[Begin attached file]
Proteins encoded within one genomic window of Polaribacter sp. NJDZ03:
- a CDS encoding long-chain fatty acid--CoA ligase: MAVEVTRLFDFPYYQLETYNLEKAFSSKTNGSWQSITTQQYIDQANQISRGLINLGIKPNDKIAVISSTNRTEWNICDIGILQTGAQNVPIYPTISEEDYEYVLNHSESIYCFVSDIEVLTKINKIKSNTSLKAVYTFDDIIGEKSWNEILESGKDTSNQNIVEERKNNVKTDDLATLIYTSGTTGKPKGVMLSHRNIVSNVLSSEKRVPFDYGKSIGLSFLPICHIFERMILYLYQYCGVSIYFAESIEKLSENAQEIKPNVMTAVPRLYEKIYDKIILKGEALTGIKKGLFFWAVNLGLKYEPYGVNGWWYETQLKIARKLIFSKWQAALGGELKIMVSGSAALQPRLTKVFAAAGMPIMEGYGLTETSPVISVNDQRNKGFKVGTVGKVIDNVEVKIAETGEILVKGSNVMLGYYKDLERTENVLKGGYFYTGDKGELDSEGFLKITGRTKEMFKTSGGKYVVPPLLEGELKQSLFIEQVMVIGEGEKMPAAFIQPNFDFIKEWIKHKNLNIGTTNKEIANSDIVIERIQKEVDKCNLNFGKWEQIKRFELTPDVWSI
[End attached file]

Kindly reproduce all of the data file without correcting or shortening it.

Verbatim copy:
Proteins encoded within one genomic window of Polaribacter sp. NJDZ03:
- a CDS encoding long-chain fatty acid--CoA ligase: MAVEVTRLFDFPYYQLETYNLEKAFSSKTNGSWQSITTQQYIDQANQISRGLINLGIKPNDKIAVISSTNRTEWNICDIGILQTGAQNVPIYPTISEEDYEYVLNHSESIYCFVSDIEVLTKINKIKSNTSLKAVYTFDDIIGEKSWNEILESGKDTSNQNIVEERKNNVKTDDLATLIYTSGTTGKPKGVMLSHRNIVSNVLSSEKRVPFDYGKSIGLSFLPICHIFERMILYLYQYCGVSIYFAESIEKLSENAQEIKPNVMTAVPRLYEKIYDKIILKGEALTGIKKGLFFWAVNLGLKYEPYGVNGWWYETQLKIARKLIFSKWQAALGGELKIMVSGSAALQPRLTKVFAAAGMPIMEGYGLTETSPVISVNDQRNKGFKVGTVGKVIDNVEVKIAETGEILVKGSNVMLGYYKDLERTENVLKGGYFYTGDKGELDSEGFLKITGRTKEMFKTSGGKYVVPPLLEGELKQSLFIEQVMVIGEGEKMPAAFIQPNFDFIKEWIKHKNLNIGTTNKEIANSDIVIERIQKEVDKCNLNFGKWEQIKRFELTPDVWSI